Matthew 25:31-46 – Jesus has been preaching and teaching the coming kingdom of heaven since the opening of Chapter 24. He has not talked about the qualities of the kingdom of heaven as He has elsewhere in Matthew’s account, but rather how it will come suddenly and unexpectedly. In our reading today we see the first event to follow his glorious arrival – judgment. All of humanity separated into sheep and goats, those destined for eternal fellowship with and those destined for eternal separation from God the Father, Son and Holy Spirit.

Oh, and one other category of humanity typically overlooked in contemporary explanations of this passage – the brothers of Christ. The 20th century saw the novel but pervasive interpretation of this teaching of Jesus as applying to all the poor and misfortunate of creation. This interpretation claims the primary demonstration of Christian faith or life is in caring for the poor and marginalized wherever and whoever they might be. The poor in general. But this is a novel interpretation and likely an incorrect interpretation of Jesus’ more obvious teaching here even if care for the marginalized remains a Biblically important theme in both the Old Testament and New Testament.

Rather, this passage has historically been understood to mean that what separates the blessed from the accursed is their reception of the Gospel – the good news of Jesus Christ as brought to them by men and women who are referred to broadly in this passage as brothers. Jesus does this elsewhere in Matthew’s gospel – 12:46-50, for instance, as well as 28:10. Jesus does refer to brothers in a more generalized sense elsewhere in Matthew, but a strong argument can be made (and traditonally has) that this term is particularly used by Jesus to describe his followers.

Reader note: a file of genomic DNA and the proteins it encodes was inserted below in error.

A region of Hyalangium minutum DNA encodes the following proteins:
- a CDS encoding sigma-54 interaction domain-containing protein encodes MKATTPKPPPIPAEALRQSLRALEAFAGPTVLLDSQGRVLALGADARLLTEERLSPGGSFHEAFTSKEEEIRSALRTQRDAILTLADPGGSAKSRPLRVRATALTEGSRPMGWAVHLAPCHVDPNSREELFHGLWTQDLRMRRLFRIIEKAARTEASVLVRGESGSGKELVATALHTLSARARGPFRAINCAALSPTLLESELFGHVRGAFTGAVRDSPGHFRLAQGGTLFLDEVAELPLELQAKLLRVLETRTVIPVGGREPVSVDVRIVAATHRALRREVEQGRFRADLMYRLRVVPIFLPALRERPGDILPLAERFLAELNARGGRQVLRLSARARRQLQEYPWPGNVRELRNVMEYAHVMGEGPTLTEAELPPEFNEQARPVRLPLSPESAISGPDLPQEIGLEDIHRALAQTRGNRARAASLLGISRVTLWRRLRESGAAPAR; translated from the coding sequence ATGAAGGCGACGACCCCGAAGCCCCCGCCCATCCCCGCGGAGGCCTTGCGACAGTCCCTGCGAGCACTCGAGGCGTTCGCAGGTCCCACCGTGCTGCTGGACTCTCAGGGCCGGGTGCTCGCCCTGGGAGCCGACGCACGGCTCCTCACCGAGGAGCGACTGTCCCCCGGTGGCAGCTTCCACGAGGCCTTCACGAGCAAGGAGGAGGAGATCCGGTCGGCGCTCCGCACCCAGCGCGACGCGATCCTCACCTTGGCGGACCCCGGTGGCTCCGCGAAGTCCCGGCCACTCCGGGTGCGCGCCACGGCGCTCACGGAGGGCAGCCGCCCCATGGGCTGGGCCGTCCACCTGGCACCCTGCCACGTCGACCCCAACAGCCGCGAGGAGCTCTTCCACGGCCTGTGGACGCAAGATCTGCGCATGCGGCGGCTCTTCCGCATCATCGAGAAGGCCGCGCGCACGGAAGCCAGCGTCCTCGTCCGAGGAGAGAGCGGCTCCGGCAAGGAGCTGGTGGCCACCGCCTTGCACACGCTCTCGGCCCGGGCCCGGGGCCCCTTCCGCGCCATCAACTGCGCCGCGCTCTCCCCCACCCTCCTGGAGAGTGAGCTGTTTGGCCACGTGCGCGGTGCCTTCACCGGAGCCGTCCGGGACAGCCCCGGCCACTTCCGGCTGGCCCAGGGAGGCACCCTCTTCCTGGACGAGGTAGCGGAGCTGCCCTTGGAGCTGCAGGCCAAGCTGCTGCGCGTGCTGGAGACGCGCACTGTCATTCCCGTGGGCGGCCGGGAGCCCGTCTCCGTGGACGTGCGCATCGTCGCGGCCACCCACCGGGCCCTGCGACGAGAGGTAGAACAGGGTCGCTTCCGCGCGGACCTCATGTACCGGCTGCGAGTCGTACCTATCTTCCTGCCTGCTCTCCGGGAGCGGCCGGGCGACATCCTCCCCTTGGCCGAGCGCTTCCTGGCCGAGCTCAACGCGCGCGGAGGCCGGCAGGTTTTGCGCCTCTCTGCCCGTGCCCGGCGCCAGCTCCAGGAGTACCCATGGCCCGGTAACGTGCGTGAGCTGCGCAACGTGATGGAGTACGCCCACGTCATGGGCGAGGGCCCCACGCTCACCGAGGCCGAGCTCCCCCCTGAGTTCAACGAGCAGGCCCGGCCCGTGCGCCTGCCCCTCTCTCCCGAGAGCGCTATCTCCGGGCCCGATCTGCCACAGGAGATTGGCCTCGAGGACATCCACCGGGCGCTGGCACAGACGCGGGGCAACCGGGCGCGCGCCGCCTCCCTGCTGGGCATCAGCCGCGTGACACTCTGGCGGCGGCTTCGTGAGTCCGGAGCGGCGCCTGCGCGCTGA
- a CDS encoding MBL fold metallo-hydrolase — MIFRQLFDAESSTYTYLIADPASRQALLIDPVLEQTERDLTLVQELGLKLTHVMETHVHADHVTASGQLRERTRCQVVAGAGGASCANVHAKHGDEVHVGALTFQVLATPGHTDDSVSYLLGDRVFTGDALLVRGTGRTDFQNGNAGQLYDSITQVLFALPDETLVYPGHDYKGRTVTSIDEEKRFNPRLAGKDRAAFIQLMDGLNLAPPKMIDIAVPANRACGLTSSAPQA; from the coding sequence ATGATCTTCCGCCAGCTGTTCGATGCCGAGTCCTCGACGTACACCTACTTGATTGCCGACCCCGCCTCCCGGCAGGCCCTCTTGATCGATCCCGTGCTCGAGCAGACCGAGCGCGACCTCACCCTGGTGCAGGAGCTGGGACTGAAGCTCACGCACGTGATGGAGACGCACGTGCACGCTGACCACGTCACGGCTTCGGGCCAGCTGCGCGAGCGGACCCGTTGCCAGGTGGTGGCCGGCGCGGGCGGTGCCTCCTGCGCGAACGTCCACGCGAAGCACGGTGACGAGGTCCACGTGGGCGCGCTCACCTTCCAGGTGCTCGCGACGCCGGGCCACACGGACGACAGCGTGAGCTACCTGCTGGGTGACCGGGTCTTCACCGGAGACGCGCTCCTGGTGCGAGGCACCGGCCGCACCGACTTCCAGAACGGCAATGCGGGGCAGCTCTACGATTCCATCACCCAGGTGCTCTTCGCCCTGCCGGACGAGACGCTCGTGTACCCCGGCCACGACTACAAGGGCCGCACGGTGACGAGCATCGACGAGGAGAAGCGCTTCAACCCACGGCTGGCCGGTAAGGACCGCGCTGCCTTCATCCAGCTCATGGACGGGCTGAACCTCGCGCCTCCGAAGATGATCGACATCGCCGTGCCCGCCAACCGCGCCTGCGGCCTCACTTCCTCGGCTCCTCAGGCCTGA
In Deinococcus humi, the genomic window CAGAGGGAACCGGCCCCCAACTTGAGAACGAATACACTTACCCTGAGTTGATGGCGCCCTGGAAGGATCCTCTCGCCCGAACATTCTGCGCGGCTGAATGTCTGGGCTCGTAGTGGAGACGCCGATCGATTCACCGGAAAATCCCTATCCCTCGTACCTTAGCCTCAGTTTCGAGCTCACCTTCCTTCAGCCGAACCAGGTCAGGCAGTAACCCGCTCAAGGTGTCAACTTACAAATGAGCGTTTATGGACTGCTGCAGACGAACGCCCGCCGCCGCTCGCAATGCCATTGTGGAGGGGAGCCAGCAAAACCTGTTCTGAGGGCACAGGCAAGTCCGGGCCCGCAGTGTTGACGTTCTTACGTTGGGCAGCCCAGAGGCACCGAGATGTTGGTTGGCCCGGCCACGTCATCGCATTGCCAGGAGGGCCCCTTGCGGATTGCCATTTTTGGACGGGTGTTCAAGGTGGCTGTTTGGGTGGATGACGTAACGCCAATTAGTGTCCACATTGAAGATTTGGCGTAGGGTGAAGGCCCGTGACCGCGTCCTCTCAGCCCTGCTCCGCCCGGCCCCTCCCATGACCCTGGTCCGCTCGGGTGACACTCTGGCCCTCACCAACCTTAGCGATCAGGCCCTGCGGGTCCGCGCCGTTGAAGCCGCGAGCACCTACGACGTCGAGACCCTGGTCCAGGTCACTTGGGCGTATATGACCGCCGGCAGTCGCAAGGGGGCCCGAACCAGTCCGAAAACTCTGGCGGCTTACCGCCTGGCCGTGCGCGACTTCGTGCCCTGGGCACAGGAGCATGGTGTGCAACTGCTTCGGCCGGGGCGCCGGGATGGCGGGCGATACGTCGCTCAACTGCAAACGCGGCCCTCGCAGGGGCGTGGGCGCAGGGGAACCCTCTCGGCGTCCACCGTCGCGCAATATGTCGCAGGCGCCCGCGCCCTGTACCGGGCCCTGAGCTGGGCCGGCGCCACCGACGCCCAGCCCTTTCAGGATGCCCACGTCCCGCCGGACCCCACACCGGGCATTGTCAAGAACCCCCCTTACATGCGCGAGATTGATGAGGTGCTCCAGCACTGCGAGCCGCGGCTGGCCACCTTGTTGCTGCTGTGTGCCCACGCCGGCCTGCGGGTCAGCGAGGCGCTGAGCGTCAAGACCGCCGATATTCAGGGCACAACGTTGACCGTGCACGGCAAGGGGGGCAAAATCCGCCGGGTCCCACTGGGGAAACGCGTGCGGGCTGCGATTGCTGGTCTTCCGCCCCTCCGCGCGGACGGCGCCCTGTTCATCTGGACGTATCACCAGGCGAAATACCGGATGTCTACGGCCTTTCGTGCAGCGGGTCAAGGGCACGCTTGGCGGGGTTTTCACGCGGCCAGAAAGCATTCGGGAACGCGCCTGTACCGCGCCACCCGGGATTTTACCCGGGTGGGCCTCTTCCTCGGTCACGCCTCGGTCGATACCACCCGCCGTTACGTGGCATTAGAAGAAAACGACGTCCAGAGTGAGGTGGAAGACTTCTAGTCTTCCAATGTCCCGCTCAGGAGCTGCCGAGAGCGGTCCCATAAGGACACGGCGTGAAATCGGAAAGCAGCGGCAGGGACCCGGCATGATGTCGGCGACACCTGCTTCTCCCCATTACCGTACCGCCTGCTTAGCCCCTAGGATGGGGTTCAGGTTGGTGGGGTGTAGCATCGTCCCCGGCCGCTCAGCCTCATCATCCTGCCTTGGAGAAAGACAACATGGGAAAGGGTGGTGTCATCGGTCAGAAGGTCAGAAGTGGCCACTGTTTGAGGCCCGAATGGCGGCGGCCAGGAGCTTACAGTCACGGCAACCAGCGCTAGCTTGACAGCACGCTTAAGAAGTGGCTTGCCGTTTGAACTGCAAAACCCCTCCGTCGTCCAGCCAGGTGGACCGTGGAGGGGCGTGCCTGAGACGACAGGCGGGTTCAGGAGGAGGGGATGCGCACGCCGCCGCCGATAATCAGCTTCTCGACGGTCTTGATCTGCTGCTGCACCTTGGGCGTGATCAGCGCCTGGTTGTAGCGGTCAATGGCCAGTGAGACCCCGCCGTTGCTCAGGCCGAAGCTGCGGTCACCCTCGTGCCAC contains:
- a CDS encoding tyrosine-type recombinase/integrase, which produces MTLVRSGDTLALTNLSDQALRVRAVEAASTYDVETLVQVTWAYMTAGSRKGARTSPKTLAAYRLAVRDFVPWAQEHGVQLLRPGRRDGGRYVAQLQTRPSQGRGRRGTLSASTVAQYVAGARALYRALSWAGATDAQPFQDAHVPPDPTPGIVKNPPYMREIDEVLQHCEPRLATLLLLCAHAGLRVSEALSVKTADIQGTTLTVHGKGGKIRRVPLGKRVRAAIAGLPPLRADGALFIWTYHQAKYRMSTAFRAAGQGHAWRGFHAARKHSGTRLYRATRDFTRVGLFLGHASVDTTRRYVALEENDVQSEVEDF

This passage then, (not really a parable, but an actual teaching of Jesus) leads us to see that what separates the blessed from the accursed is what Scripture always says it is – faith. And faith is not simply an inward attitude of the heart but also an expresssion in practical ways in how we live our lives. In Matthew 10 Jesus sends his disciples out and tells them to rely on the hospitality of those who hear and receive the message they bring. This means those who carry the gospel in some official manner are dependent on the faithful to tend to their needs. Those who refuse the message they bring refuse to assist them and care for them. The two cannot be separated. Abuse the messenger and you are ultimately abusing the message. Abuse the messenger and you are abusing the one who sent the messenger (Matthew 10:40, 18:5).

This is not works righteousness because of the role of the brothers in this teaching. A basic human kindness towards others as may be practiced by Buddhists or atheists or Muslims is not what is being referenced in this passage. Rather, an outpouring of love and care to those who share the Gospel, because of the Gospel that has been received is the point at play. It is not the works themselves that save but the faith that demands and facilitates such works, and a false faith or false belief will not make the works equally pleasing to God. Only in right relationship to God can our works of love to our neighbors or even specifically our Christian neighbors or pastors or missionaries or teachers be termed good.